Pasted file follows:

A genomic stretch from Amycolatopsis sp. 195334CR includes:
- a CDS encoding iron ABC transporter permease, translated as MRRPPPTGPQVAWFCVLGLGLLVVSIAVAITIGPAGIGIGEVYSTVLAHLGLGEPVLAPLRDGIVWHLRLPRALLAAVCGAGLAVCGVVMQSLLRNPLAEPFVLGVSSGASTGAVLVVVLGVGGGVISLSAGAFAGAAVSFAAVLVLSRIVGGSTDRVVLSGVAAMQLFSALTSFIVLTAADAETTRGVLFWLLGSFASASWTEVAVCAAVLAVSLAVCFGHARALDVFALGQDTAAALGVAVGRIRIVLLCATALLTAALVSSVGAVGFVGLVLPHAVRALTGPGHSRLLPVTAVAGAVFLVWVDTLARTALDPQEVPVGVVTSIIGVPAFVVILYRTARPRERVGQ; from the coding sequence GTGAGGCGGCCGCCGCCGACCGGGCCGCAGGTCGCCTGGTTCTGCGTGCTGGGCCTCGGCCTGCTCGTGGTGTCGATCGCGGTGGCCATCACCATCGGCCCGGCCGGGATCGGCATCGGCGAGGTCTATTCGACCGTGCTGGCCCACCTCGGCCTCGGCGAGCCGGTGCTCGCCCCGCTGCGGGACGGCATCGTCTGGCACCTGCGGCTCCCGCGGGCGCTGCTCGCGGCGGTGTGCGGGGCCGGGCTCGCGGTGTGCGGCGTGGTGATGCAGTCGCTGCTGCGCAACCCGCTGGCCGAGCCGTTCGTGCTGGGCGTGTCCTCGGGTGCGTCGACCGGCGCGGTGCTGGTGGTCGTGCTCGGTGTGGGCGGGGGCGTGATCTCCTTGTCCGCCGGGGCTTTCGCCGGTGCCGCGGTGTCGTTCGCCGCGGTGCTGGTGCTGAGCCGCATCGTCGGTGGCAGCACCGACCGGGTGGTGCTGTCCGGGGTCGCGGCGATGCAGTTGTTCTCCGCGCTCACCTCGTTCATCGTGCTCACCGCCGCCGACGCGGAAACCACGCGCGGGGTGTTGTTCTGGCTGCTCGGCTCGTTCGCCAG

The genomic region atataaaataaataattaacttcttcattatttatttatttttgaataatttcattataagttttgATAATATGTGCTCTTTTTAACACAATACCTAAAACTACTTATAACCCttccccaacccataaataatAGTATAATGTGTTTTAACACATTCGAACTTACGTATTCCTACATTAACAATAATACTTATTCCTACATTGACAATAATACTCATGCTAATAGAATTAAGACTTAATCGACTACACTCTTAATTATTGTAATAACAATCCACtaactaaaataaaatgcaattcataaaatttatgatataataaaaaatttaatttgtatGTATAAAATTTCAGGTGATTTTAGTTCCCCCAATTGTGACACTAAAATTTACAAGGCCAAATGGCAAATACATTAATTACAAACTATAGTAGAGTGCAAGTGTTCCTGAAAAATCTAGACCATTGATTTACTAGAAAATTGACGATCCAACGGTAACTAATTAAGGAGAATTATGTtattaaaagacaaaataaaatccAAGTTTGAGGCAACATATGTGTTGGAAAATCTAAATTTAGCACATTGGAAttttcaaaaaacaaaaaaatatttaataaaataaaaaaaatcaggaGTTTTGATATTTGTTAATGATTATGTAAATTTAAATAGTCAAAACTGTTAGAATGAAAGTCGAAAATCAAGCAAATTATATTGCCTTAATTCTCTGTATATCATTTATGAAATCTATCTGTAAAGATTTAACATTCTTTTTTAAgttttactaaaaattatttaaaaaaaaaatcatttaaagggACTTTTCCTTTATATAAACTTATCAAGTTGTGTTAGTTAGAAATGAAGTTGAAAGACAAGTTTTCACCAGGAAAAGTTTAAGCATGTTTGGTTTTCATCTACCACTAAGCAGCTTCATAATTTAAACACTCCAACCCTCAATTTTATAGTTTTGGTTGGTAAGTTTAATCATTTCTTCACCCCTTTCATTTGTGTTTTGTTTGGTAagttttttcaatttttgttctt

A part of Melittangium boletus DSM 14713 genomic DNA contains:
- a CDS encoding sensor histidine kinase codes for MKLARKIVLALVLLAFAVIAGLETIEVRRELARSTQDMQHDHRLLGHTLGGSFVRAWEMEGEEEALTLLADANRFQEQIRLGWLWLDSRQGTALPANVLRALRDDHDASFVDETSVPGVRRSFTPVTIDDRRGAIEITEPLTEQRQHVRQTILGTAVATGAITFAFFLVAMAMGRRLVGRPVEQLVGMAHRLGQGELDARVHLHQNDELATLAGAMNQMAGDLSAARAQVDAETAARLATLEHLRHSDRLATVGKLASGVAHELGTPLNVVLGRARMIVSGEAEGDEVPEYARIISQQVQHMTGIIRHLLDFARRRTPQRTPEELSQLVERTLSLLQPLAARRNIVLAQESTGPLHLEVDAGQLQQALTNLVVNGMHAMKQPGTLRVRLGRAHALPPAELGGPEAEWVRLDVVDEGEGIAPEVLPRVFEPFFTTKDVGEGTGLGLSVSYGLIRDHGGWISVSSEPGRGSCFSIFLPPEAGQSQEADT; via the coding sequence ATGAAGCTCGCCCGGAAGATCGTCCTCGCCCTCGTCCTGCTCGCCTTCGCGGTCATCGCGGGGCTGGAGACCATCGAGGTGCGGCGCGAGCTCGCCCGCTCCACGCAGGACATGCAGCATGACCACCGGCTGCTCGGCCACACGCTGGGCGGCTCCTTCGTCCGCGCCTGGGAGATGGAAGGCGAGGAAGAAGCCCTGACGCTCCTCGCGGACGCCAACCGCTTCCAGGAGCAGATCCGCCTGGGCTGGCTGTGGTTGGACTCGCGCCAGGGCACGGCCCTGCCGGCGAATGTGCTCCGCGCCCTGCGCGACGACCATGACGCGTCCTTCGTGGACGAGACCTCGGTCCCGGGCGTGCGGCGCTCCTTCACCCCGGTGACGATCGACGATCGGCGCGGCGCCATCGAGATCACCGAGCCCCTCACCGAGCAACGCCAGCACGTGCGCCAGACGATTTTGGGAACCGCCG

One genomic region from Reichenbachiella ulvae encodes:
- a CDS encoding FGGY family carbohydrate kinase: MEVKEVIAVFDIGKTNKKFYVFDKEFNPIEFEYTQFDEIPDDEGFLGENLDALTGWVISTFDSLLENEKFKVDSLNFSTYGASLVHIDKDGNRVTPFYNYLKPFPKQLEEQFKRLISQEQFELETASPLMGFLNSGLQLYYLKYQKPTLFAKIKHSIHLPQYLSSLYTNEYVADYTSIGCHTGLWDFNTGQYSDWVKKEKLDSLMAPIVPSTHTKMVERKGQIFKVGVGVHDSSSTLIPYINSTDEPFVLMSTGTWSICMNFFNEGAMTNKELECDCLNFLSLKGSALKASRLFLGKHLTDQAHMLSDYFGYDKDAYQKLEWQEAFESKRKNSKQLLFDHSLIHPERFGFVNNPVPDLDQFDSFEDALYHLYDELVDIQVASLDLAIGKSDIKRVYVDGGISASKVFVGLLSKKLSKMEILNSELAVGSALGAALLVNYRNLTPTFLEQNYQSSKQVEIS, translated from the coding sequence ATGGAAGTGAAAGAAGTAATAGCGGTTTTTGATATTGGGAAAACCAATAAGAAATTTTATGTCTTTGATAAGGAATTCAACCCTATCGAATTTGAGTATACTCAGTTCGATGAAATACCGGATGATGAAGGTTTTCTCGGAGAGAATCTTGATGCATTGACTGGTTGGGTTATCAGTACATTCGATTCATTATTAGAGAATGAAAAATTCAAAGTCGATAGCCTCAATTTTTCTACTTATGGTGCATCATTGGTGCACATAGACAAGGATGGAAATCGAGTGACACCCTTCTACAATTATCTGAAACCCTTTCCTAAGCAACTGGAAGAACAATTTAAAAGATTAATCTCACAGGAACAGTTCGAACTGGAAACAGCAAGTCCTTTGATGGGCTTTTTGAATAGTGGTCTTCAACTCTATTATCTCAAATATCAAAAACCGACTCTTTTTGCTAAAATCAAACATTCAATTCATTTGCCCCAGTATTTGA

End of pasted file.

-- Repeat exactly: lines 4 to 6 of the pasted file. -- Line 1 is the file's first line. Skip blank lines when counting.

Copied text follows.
A part of Melittangium boletus DSM 14713 genomic DNA contains:
- a CDS encoding sensor histidine kinase codes for MKLARKIVLALVLLAFAVIAGLETIEVRRELARSTQDMQHDHRLLGHTLGGSFVRAWEMEGEEEALTLLADANRFQEQIRLGWLWLDSRQGTALPANVLRALRDDHDASFVDETSVPGVRRSFTPVTIDDRRGAIEITEPLTEQRQHVRQTILGTAVATGAITFAFFLVAMAMGRRLVGRPVEQLVGMAHRLGQGELDARVHLHQNDELATLAGAMNQMAGDLSAARAQVDAETAARLATLEHLRHSDRLATVGKLASGVAHELGTPLNVVLGRARMIVSGEAEGDEVPEYARIISQQVQHMTGIIRHLLDFARRRTPQRTPEELSQLVERTLSLLQPLAARRNIVLAQESTGPLHLEVDAGQLQQALTNLVVNGMHAMKQPGTLRVRLGRAHALPPAELGGPEAEWVRLDVVDEGEGIAPEVLPRVFEPFFTTKDVGEGTGLGLSVSYGLIRDHGGWISVSSEPGRGSCFSIFLPPEAGQSQEADT; via the coding sequence ATGAAGCTCGCCCGGAAGATCGTCCTCGCCCTCGTCCTGCTCGCCTTCGCGGTCATCGCGGGGCTGGAGACCATCGAGGTGCGGCGCGAGCTCGCCCGCTCCACGCAGGACATGCAGCATGACCACCGGCTGCTCGGCCACACGCTGGGCGGCTCCTTCGTCCGCGCCTGGGAGATGGAAGGCGAGGAAGAAGCCCTGACGCTCCTCGCGGACGCCAACCGCTTCCAGGAGCAGATCCGCCTGGGCTGGCTGTGGTTGGACTCGCGCCAGGGCACGGCCCTGCCGGCGAATGTGCTCCGCGCCCTGCGCGACGACCATGACGCGTCCTTCGTGGACGAGACCTCGGTCCCGGGCGTGCGGCGCTCCTTCACCCCGGTGACGATCGACGATCGGCGCGGCGCCATCGAGATCACCGAGCCCCTCACCGAGCAACGCCAGCACGTGCGCCAGACGATTTTGGGAACCGCCG

One genomic region from Reichenbachiella ulvae encodes: